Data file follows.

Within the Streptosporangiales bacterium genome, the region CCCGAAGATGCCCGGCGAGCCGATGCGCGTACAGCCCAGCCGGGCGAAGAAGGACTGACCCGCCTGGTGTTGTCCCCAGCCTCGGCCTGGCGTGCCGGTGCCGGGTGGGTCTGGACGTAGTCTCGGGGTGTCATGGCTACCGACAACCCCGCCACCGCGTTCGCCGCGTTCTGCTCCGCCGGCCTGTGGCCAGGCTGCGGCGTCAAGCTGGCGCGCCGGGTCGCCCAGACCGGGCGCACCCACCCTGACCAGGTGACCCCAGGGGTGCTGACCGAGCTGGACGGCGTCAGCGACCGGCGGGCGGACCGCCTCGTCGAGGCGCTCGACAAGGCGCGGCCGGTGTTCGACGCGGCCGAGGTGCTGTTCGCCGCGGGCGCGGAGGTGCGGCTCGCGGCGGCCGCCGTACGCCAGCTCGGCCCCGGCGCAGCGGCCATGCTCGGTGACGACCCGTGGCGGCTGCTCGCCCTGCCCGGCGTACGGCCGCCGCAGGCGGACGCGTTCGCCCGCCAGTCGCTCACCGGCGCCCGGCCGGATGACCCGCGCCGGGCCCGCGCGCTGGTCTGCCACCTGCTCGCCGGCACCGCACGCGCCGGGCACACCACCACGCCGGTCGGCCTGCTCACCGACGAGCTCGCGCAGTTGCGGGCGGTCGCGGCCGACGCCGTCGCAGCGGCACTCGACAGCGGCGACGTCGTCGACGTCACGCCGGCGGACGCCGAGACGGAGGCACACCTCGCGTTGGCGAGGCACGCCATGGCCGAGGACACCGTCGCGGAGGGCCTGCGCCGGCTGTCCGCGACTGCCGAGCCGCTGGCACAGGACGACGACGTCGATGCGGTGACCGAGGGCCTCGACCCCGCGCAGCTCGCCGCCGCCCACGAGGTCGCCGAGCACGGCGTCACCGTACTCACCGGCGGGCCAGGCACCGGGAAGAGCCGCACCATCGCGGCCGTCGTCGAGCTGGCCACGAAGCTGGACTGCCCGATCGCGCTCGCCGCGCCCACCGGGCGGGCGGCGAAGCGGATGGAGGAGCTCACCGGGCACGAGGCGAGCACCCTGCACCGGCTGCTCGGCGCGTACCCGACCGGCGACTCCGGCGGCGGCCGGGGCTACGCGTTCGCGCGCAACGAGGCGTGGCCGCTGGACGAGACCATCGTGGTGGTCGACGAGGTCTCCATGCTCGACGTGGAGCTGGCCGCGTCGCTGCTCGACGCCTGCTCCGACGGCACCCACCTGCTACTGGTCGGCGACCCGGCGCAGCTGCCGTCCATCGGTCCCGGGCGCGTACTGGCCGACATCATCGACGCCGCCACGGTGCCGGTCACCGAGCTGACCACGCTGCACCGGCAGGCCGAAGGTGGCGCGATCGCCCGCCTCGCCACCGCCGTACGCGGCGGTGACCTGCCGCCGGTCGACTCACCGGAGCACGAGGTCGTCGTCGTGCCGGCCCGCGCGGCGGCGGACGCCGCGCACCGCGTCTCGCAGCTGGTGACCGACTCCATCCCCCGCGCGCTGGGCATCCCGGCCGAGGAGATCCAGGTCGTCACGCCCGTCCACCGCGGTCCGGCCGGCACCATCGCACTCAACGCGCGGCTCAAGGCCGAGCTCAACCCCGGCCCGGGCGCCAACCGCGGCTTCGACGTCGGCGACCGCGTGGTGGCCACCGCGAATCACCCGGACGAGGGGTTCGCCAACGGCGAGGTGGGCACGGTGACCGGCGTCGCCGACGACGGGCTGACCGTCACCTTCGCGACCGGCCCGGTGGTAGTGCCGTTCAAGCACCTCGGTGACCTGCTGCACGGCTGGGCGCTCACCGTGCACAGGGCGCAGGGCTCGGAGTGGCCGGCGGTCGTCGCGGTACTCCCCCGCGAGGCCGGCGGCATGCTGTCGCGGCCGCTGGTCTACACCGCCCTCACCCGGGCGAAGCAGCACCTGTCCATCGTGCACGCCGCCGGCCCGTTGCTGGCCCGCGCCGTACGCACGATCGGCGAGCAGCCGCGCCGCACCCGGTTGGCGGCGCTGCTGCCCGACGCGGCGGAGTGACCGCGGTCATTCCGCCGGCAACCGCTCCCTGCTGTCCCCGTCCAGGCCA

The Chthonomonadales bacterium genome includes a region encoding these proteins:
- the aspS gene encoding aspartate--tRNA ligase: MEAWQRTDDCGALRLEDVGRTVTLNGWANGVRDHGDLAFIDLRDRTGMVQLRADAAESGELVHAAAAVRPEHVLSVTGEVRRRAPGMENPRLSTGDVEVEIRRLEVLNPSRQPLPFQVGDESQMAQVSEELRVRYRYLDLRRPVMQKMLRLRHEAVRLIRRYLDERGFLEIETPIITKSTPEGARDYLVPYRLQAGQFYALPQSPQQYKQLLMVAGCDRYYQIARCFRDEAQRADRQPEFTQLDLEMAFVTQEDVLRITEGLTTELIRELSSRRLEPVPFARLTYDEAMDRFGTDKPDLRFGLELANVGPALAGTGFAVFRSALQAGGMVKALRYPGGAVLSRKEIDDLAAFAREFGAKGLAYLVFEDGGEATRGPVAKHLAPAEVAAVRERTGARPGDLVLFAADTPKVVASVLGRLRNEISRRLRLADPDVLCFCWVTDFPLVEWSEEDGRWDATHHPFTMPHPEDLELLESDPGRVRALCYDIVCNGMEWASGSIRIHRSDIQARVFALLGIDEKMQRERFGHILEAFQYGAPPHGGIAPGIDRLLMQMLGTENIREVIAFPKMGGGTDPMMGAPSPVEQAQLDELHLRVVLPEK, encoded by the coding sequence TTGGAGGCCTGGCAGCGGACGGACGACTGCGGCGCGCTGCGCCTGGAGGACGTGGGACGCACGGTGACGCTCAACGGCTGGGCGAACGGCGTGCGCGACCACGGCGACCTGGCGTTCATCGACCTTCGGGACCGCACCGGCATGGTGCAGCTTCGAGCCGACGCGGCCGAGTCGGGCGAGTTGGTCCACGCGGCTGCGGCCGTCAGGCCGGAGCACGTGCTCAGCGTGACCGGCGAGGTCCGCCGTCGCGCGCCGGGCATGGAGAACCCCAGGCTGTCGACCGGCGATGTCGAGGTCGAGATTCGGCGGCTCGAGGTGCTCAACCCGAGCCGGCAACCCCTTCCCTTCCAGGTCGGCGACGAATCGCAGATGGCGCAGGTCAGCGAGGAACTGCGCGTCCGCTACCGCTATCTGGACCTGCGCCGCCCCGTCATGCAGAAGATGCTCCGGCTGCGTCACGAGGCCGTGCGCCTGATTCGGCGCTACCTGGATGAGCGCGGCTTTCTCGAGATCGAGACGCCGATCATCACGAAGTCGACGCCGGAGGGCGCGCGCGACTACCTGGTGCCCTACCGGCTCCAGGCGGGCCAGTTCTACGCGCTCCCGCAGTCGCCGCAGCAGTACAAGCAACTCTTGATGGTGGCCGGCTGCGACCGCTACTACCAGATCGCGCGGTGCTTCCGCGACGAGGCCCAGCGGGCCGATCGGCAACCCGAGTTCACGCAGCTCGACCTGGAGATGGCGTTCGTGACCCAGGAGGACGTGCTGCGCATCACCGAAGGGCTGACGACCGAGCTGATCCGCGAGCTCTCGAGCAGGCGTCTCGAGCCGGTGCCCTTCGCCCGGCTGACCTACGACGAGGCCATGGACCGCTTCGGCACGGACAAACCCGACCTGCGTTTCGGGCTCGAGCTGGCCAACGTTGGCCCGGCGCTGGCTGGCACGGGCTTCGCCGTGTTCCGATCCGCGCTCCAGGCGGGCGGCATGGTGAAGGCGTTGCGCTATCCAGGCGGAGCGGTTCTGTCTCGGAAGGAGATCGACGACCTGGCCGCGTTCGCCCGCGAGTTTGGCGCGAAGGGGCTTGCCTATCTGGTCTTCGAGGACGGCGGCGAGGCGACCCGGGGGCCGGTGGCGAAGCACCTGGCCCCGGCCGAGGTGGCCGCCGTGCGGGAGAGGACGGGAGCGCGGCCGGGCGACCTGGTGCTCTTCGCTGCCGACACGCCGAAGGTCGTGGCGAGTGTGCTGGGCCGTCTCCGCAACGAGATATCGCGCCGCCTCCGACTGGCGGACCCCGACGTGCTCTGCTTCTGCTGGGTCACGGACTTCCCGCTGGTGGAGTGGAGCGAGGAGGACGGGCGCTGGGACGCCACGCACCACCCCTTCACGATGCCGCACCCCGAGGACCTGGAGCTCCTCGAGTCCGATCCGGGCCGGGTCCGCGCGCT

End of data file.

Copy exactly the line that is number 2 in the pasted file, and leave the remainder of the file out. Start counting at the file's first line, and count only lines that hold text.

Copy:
The Chthonomonadales bacterium genome includes a region encoding these proteins: